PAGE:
Coins and Antiquities Consignment Shop
  Please login or register to use this function! All items are guaranteed authentic for eternity! Please call us if you have questions 252-646-1958. Thanks for your business! Please login or register to use this function! Internet challenged? We are happy to take your order over the phone. Please call if you have questions 252-646-1958. Thanks for your business!

Catalog Main Menu
Fine Coins Showcase

Antiquities Showcase
Recent Additions
Recent Price Reductions

Show empty categories
Shop Search
Shopping Cart
Contact Us
About Forum
Shopping at Forum
Our Guarantee
Payment Options
Shipping Options & Fees
Privacy & Security
Forum Staff
Selling Your Coins
Identifying Your Coin
FAQs
Home ▸ Catalog ▸ Roman Coins ▸ Roman Mints ▸ AntiochView Options:  |  |  |     

Antioch, Syria (Antakiyah, Turkey)

Because of Egypt's isolated position, Antioch was a more suitable capital for the eastern empire than Alexandria, and to some extent the Roman emperors tried to make the city an eastern Rome. They built a great temple to Jupiter Capitolinus, a forum, a theater, a circus, baths and aqueducts. The city was, however, repeatedly damaged by earthquakes. Edward Gibbon wrote of Antioch: "Fashion was the only law, pleasure the only pursuit, and the splendour of dress and furniture was the only distinction of the citizens of Antioch. The arts of luxury were honoured, the serious and manly virtues were the subject of ridicule, and the contempt for female modesty and reverent age announced the universal corruption of the capital of the East." Antioch was, paradoxically, also an important hub of early Christianity. The city had a large population of Jews and so attracted the earliest missionaries; including Peter, Barnabas, and also Paul during his first missionary journey. Antioch's converts were the first to be called Christians. Late in 311, an embassy from Antioch presented themselves before Maximinus and requested permission to banish Christians from their city. Maximinus initially agreed, but in May 313 restored privileges and property to Christians. Antioch struck coins for provincial Syria before becoming and imperial mint. Imperial mint dates of operation: 217 - 611 A.D. Mintmarks: AN, ANT, ANTOB, SMAN.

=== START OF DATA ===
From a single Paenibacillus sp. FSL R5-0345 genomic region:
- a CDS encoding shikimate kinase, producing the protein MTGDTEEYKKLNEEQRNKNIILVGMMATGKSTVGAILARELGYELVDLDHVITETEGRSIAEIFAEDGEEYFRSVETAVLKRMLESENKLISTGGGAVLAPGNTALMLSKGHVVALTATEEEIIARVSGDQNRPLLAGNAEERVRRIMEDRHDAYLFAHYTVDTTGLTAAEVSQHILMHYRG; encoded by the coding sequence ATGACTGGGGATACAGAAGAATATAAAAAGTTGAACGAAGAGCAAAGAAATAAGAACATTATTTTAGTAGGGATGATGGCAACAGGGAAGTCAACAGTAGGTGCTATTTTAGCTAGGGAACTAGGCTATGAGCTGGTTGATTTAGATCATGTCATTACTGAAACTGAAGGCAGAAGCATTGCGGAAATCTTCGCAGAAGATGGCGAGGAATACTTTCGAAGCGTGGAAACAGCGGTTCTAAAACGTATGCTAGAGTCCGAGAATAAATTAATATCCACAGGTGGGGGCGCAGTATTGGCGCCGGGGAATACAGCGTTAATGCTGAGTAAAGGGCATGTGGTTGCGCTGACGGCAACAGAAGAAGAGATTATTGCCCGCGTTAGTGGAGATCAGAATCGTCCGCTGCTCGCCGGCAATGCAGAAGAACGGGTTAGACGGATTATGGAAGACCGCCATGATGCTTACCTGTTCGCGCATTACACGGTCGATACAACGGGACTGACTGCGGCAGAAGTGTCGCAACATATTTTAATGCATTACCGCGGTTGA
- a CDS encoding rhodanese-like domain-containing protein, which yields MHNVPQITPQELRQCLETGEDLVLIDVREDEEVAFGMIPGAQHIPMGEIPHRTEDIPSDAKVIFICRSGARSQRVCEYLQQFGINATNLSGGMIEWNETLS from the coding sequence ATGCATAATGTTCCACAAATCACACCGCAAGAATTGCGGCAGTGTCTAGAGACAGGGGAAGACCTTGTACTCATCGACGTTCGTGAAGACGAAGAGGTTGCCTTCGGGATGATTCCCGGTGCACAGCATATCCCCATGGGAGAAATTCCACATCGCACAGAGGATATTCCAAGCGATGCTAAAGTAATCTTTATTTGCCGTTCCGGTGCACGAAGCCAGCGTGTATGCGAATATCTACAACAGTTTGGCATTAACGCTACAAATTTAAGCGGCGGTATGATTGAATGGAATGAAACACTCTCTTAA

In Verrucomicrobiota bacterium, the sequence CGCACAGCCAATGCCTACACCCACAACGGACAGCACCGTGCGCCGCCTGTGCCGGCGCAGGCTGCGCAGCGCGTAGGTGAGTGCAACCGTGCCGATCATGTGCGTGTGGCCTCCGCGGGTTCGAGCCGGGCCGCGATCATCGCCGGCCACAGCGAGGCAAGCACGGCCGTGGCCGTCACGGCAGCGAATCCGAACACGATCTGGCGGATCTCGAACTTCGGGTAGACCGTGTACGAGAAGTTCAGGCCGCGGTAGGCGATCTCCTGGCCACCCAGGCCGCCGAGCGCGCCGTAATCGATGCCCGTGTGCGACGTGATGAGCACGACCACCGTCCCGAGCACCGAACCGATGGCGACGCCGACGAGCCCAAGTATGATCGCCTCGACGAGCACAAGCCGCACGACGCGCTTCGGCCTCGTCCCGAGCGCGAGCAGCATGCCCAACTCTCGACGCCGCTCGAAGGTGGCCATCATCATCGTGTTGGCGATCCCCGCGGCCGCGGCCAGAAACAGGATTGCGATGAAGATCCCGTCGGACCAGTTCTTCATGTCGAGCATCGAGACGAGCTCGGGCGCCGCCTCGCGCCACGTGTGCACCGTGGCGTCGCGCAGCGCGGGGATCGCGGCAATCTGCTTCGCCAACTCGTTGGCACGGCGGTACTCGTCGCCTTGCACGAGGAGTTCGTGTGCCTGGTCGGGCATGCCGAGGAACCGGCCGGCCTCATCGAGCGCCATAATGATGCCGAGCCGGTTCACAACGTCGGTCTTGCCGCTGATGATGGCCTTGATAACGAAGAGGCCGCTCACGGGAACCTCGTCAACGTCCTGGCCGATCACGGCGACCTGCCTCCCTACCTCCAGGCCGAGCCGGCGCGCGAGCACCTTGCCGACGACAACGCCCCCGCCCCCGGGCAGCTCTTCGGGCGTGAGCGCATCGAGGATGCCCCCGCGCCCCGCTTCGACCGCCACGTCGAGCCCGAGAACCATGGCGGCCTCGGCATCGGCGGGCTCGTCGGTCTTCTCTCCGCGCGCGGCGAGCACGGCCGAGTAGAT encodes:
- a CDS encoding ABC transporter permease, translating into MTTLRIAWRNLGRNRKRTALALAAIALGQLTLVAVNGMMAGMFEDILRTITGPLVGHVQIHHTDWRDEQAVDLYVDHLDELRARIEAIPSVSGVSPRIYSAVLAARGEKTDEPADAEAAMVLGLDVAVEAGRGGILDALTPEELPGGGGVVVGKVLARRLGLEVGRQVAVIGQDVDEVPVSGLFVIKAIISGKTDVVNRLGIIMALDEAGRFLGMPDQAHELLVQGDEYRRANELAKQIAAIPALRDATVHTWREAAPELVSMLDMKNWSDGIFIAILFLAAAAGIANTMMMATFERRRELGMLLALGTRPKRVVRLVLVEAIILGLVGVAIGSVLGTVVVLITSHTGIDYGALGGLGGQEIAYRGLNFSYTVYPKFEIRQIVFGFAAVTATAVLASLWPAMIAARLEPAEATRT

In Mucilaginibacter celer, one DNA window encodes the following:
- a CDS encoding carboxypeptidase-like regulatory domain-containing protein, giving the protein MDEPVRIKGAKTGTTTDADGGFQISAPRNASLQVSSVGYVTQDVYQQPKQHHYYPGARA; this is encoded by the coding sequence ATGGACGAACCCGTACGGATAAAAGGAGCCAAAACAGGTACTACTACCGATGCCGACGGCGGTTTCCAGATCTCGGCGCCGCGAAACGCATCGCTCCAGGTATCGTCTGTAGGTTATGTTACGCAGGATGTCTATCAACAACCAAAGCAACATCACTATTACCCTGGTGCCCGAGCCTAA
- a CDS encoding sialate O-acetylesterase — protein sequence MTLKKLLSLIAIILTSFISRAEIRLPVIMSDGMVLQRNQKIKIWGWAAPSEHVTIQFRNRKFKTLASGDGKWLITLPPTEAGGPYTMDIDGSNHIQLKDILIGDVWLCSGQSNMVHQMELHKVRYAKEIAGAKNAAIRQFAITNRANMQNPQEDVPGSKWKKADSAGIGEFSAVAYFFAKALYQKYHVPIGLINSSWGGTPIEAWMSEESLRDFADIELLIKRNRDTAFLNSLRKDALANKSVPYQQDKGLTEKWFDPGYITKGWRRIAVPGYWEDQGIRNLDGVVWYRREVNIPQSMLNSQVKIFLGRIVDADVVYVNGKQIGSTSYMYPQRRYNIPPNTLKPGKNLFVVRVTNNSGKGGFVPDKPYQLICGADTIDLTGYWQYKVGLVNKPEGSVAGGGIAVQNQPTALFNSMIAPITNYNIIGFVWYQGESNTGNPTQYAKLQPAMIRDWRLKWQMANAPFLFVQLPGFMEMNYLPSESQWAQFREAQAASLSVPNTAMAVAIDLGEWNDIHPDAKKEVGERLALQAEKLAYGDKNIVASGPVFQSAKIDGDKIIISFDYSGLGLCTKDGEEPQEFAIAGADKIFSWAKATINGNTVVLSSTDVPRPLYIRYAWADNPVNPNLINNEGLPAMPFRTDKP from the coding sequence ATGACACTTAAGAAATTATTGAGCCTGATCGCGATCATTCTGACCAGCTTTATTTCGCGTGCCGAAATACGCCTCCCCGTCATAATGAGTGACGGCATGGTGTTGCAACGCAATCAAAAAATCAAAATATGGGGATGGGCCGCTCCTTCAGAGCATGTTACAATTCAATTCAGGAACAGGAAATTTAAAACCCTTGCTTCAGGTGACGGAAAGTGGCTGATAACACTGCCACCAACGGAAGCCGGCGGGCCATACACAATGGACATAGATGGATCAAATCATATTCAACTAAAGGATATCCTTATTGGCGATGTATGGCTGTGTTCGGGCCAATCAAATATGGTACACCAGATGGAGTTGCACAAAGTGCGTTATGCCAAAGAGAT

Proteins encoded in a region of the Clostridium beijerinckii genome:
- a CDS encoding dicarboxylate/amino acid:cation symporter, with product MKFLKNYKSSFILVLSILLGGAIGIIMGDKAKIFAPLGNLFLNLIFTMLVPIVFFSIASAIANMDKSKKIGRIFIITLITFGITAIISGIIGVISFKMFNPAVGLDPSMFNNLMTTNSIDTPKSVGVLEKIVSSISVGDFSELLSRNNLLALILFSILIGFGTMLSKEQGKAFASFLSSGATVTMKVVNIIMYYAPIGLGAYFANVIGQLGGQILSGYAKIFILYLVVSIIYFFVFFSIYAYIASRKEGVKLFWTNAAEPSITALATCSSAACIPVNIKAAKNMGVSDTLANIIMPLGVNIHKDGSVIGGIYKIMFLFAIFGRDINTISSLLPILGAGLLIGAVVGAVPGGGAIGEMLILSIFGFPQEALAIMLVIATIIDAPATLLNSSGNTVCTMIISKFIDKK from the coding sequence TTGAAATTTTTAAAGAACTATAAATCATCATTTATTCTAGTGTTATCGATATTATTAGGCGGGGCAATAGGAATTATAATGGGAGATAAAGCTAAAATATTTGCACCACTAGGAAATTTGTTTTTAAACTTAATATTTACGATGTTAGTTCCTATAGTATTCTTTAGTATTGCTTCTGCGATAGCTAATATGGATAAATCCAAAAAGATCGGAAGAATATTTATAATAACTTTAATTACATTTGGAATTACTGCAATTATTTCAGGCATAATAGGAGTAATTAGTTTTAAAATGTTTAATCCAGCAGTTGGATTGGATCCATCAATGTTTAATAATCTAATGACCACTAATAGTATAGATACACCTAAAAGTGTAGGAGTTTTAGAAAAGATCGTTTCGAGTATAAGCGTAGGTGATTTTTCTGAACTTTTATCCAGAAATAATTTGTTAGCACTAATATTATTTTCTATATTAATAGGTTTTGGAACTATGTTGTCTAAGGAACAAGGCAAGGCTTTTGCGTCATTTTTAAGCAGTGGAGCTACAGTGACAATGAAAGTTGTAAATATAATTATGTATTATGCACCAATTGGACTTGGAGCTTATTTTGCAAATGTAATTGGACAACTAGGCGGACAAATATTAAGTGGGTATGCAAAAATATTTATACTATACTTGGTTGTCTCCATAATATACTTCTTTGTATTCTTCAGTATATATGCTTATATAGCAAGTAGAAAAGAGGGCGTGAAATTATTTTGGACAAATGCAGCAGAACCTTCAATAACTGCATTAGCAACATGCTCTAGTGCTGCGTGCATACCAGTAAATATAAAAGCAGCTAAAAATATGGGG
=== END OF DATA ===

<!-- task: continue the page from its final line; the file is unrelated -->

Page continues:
Elagabalus, 16 May 218 - 11 March 222 A.D.

Click for a larger photo
Hilaritas, the personification of rejoicing, is usually depicted as a matron, standing with a cornucopia in her left hand and a long palm frond on the ground in her right. Green branches were a sign of gladness and for special occasions, both public and private, it was the custom in ancient times to ornament streets, temples, gates, houses, and even entire cities, with branches and leaves of trees. This tradition carries on today in the form of wreaths and Christmas trees.
RS73522. Silver denarius, RIC IV 190, RSC III 54, BMCRE V 281, Hunter III 116, SRCV II 7517, VF, exotic eastern style, weight 2.751 g, maximum diameter 18.4 mm, die axis 0o, Antioch (Antakya, Turkey) mint, c. 218 - 219 A.D.; obverse ANTONINVS PIVS FEL AVG, laureate, draped and cuirassed bust right, from behind; reverse HILARITAS AVG, Hilaritas standing front, looking left, patera in right, long grounded palm frond in left, flanked by two nude children standing at her feet reaching up to her, the child on the right touching the palm frond; $135.00 (120.15)


Claudius II Gothicus, September 268 - August or September 270 A.D.

Click for a larger photo
This coin, dedicated by the reverse legend to the health of the emperor, indicates Claudius was ill and vows had been made to Apollo, the god of medicine, for his recovery. Apollo and Diana were fraternal twins, and had a good sibling relationship. Perhaps she was also asked to help the emperor. Unfortunately, Apollo and Diane could not help Claudius. He died of the plague soon after this coin was struck.